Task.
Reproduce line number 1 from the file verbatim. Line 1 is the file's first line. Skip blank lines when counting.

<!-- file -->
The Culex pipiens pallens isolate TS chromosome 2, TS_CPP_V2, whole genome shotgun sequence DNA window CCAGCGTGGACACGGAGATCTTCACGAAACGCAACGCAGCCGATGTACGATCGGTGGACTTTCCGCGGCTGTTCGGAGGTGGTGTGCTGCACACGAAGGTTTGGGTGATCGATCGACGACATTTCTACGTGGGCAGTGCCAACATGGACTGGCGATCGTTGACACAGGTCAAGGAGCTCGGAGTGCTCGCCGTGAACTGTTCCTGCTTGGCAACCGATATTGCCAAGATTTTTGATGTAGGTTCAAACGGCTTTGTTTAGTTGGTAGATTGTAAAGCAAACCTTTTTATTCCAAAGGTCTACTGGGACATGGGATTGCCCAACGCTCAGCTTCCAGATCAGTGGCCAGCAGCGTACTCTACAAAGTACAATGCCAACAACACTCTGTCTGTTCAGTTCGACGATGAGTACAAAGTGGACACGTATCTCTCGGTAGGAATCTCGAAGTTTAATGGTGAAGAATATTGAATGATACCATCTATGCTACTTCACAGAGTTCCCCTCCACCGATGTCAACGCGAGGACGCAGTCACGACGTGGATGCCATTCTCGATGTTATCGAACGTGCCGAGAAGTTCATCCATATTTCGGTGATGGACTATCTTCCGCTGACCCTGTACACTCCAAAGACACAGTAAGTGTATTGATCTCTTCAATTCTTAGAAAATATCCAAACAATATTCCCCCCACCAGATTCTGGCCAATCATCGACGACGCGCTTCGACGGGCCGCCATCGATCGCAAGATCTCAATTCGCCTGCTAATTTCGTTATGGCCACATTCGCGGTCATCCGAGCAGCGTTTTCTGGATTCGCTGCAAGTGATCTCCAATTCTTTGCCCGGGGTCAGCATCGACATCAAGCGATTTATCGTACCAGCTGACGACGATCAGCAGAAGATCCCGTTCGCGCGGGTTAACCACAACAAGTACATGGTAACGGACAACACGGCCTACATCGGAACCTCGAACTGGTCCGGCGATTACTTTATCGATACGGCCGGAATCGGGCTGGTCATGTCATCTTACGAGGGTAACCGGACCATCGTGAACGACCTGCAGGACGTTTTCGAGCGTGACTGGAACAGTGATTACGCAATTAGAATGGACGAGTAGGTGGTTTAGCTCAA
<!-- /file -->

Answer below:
The Culex pipiens pallens isolate TS chromosome 2, TS_CPP_V2, whole genome shotgun sequence DNA window CCAGCGTGGACACGGAGATCTTCACGAAACGCAACGCAGCCGATGTACGATCGGTGGACTTTCCGCGGCTGTTCGGAGGTGGTGTGCTGCACACGAAGGTTTGGGTGATCGATCGACGACATTTCTACGTGGGCAGTGCCAACATGGACTGGCGATCGTTGACACAGGTCAAGGAGCTCGGAGTGCTCGCCGTGAACTGTTCCTGCTTGGCAACCGATATTGCCAAGATTTTTGATGTAGGTTCAAACGGCTTTGTTTAGTTGGTAGATTGTAAAGCAAACCTTTTTATTCCAAAGGTCTACTGGGACATGGGATTGCCCAACGCTCAGCTTCCAGATCAGTGGCCAGCAGCGTACTCTACAAAGTACAATGCCAACAACACTCTGTCTGTTCAGTTCGACGATGAGTACAAAGTGGACACGTATCTCTCGGTAGGAATCTCGAAGTTTAATGGTGAAGAATATTGAATGATACCATCTATGCTACTTCACAGAGTTCCCCTCCACCGATGTCAACGCGAGGACGCAGTCACGACGTGGATGCCATTCTCGATGTTATCGAACGTGCCGAGAAGTTCATCCATATTTCGGTGATGGACTATCTTCCGCTGACCCTGTACACTCCAAAGACACAGTAAGTGTATTGATCTCTTCAATTCTTAGAAAATATCCAAACAATATTCCCCCCACCAGATTCTGGCCAATCATCGACGACGCGCTTCGACGGGCCGCCATCGATCGCAAGATCTCAATTCGCCTGCTAATTTCGTTATGGCCACATTCGCGGTCATCCGAGCAGCGTTTTCTGGATTCGCTGCAAGTGATCTCCAATTCTTTGCCCGGGGTCAGCATCGACATCAAGCGATTTATCGTACCAGCTGACGACGATCAGCAGAAGATCCCGTTCGCGCGGGTTAACCACAACAAGTACATGGTAACGGACAACACGGCCTACATCGGAACCTCGAACTGGTCCGGCGATTACTTTATCGATACGGCCGGAATCGGGCTGGTCATGTCATCTTACGAGGGTAACCGGACCATCGTGAACGACCTGCAGGACGTTTTCGAGCGTGACTGGAACAGTGATTACGCAATTAGAATGGACGAGTAGGTGGTTTAGCTCAA